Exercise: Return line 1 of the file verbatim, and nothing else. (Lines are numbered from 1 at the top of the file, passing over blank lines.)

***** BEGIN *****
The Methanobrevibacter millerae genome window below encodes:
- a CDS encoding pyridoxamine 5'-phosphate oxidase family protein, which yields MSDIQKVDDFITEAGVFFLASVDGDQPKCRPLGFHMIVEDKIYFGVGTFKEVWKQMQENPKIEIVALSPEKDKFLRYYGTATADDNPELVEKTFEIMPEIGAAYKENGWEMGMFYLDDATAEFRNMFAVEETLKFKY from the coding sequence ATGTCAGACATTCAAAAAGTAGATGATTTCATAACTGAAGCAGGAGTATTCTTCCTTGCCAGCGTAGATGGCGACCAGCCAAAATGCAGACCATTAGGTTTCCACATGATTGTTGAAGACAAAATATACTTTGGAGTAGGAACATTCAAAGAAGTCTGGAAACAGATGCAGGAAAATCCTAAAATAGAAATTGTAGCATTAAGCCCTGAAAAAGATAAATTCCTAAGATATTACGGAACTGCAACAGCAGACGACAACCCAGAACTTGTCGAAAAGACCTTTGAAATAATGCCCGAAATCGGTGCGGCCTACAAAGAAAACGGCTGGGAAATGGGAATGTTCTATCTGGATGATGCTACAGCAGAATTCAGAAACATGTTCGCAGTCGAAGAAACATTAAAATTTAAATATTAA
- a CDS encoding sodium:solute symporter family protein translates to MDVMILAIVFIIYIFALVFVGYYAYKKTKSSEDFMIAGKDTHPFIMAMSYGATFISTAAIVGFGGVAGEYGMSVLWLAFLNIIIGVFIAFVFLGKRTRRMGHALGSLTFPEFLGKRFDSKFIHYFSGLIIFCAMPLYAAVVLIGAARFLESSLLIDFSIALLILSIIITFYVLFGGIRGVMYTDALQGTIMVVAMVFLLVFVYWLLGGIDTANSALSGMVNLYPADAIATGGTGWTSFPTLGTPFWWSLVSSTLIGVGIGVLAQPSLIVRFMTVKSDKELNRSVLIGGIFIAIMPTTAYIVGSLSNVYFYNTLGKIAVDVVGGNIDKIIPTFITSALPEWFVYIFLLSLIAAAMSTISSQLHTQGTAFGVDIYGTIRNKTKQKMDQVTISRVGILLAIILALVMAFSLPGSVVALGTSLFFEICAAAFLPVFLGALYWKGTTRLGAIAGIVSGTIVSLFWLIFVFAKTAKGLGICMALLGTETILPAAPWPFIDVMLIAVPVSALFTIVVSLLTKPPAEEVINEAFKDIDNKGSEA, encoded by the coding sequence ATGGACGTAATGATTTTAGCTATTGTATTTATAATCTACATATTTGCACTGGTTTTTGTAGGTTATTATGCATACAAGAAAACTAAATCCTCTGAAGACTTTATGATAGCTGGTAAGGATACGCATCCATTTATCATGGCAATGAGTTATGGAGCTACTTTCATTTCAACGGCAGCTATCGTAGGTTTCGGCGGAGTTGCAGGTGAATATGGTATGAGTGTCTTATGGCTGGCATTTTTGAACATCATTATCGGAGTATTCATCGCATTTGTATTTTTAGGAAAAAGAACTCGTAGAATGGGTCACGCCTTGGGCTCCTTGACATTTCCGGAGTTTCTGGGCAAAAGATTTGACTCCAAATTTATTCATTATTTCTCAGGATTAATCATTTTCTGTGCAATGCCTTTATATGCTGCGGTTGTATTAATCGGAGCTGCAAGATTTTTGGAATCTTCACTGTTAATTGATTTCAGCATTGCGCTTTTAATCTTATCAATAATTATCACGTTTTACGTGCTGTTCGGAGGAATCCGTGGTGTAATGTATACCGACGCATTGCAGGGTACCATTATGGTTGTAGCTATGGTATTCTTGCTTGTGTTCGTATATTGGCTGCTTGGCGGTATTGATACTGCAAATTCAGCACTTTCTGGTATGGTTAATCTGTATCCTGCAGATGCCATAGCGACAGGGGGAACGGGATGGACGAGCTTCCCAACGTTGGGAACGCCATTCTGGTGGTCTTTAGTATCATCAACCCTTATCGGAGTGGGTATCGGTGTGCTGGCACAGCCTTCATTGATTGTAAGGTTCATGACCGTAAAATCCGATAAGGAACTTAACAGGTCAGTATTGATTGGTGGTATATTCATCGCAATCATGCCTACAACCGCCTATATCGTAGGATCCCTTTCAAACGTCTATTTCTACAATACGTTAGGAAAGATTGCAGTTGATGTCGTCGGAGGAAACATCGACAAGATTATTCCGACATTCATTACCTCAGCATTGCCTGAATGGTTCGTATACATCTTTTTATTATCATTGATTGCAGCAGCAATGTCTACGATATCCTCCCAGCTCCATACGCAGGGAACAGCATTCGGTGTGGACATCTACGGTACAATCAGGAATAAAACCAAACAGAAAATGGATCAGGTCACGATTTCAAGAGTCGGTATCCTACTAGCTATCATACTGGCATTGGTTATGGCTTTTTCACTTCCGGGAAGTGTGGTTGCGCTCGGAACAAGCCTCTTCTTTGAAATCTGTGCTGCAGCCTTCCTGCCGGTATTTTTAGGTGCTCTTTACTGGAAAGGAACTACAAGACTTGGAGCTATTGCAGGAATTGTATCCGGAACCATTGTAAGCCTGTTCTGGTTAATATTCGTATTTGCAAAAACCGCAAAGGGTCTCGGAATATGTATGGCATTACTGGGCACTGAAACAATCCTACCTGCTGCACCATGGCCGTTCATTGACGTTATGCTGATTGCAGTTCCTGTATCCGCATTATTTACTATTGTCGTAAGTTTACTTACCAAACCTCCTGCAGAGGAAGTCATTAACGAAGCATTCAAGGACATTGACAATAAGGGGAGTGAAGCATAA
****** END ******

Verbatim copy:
The Methanobrevibacter millerae genome window below encodes: